The Independent Years
After a number of engineers had been hired and left, more time allowed through new Acts and land acquired, all drained away the Company's precious capital. Among the difficulties they faced was crossing the Kennet and Avon canal, the River Kennet and an area of soft ground, lifting the original cost estimate for building the line from £30,000 to over £100,000.
Eventually, the contractor S Pearson & Son of Westminster offered to complete the work for £33,000. A contract was agreed on 30 January 1897. Experienced engineers, Pearson's completed the line three weeks early, in 1898. They solved the problem of the marshy ground by constructing a bridge with piles that went down 14 yards.
The track itself consisted of spiked, flat-bottomed rail for the whole 12 miles and 32 chains, which became one of the longest single-track lines in the south of England. Operated on the principle of single engine in steam, the LVR saved money not only because this mode of operation does not require signalling, but also because it decided that communication between stations via telephone was unnecessary.
The LVR concluded an agreement with the GWR to join the line at Newbury. This involved the GWR building both a bay platform - Platform 3 - with a run-around loop on the northern side of the station, and the line out towards Lambourn as far as 1,000 yards west of Newbury Station, where the branch line would diverge fom the main line. The GWR charged £6,000 for this work, plus an annual charge of £25 for use of the bay platform and £50 for use of the tracks across the marshy West Fields.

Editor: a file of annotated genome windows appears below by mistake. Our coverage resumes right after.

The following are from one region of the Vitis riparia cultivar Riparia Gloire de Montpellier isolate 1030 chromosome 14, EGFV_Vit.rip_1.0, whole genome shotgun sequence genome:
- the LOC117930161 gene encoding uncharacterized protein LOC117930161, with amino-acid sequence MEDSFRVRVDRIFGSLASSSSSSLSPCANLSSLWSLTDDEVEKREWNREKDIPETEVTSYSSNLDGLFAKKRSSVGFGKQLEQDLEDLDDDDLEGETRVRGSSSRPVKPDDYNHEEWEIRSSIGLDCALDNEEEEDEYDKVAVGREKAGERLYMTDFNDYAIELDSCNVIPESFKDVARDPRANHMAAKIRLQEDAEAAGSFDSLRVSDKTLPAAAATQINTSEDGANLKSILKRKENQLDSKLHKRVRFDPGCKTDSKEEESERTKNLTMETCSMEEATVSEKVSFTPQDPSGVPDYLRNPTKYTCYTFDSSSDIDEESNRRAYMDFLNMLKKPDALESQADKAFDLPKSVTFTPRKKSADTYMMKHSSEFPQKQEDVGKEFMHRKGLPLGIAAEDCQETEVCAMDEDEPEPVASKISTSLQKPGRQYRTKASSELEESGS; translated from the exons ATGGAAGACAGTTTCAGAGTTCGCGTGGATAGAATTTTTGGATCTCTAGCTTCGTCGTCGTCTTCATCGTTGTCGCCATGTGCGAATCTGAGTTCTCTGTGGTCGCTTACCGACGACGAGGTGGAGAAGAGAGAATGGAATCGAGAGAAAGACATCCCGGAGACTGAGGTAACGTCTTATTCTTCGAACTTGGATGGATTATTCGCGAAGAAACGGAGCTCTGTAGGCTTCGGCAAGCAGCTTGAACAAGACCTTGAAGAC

How the press saw it
The progress which is being made with the construction of the Lambourn railway is very gratifying and Newbury people evince their interest in the proceedings by making the project a favourite promenade on Sunday afternoons. The view to be gained from the embankment across the moors is a very pleasant one. The Kennet winding its circuitous way through the green meadows, the trees of Speen on one side, with the red-topped tower peeping through the woods of Hampstead on the other, and the hills of Hampshire bounding the distant horizon. The sun was shinghing brightly on Sunday, and the river was alive with boating parties and the line with promenaders. The moors, which once were deserted, save by the moorhen, the dab-chick and the water rat, presented a lively aspect, and plainly indicated the advance of civilization.
Newbury Weekly News